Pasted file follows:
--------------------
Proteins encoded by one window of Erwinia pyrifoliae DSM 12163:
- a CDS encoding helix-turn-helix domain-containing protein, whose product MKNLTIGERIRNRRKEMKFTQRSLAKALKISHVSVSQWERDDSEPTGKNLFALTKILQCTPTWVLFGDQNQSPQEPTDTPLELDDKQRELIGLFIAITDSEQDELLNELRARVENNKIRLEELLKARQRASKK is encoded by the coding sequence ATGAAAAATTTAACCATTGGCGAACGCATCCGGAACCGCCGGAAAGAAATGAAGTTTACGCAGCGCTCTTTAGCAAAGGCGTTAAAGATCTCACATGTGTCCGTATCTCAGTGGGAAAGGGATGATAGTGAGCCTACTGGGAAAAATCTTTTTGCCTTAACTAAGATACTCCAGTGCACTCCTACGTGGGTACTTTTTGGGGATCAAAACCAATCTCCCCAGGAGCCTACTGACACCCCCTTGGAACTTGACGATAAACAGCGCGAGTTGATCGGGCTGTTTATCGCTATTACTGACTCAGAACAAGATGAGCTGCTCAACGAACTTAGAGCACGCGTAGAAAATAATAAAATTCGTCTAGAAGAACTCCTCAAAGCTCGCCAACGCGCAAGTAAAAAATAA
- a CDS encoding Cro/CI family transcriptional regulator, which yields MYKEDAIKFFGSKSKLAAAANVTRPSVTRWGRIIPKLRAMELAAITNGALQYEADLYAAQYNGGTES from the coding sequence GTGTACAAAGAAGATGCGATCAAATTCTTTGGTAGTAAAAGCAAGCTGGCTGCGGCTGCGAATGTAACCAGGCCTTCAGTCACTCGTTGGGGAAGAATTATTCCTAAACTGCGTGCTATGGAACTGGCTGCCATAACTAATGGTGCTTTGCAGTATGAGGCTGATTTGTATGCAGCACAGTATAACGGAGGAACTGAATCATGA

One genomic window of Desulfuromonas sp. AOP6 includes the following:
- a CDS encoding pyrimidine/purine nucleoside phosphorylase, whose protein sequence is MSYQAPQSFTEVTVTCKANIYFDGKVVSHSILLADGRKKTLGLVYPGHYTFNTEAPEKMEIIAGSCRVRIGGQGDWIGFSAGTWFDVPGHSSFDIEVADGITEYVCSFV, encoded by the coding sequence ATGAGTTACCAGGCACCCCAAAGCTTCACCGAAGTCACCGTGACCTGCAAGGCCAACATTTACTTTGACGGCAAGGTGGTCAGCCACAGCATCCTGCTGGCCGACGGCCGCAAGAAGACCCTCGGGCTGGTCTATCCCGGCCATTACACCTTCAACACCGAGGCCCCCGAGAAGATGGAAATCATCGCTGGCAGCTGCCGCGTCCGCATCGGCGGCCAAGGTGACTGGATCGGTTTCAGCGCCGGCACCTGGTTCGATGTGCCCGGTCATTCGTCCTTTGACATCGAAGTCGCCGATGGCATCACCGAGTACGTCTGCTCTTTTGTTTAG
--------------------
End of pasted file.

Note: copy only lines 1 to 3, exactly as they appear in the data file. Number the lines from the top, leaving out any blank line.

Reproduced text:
Proteins encoded by one window of Erwinia pyrifoliae DSM 12163:
- a CDS encoding helix-turn-helix domain-containing protein, whose product MKNLTIGERIRNRRKEMKFTQRSLAKALKISHVSVSQWERDDSEPTGKNLFALTKILQCTPTWVLFGDQNQSPQEPTDTPLELDDKQRELIGLFIAITDSEQDELLNELRARVENNKIRLEELLKARQRASKK is encoded by the coding sequence ATGAAAAATTTAACCATTGGCGAACGCATCCGGAACCGCCGGAAAGAAATGAAGTTTACGCAGCGCTCTTTAGCAAAGGCGTTAAAGATCTCACATGTGTCCGTATCTCAGTGGGAAAGGGATGATAGTGAGCCTACTGGGAAAAATCTTTTTGCCTTAACTAAGATACTCCAGTGCACTCCTACGTGGGTACTTTTTGGGGATCAAAACCAATCTCCCCAGGAGCCTACTGACACCCCCTTGGAACTTGACGATAAACAGCGCGAGTTGATCGGGCTGTTTATCGCTATTACTGACTCAGAACAAGATGAGCTGCTCAACGAACTTAGAGCACGCGTAGAAAATAATAAAATTCGTCTAGAAGAACTCCTCAAAGCTCGCCAACGCGCAAGTAAAAAATAA
- a CDS encoding Cro/CI family transcriptional regulator, which yields MYKEDAIKFFGSKSKLAAAANVTRPSVTRWGRIIPKLRAMELAAITNGALQYEADLYAAQYNGGTES from the coding sequence GTGTACAAAGAAGATGCGATCAAATTCTTTGGTAGTAAAAGCAAGCTGGCTGCGGCTGCGAATGTAACCAGGCCTTCAGTCACTCGTTGGGGAAGAATTATTCCTAAACTGCGTGCTATGGAACTGGCTGCCATAACTAATGGTGCTTTGCAGTATGAGGCTGATTTGTATGCAGCACAGTATAACGGAGGAACTGAATCATGA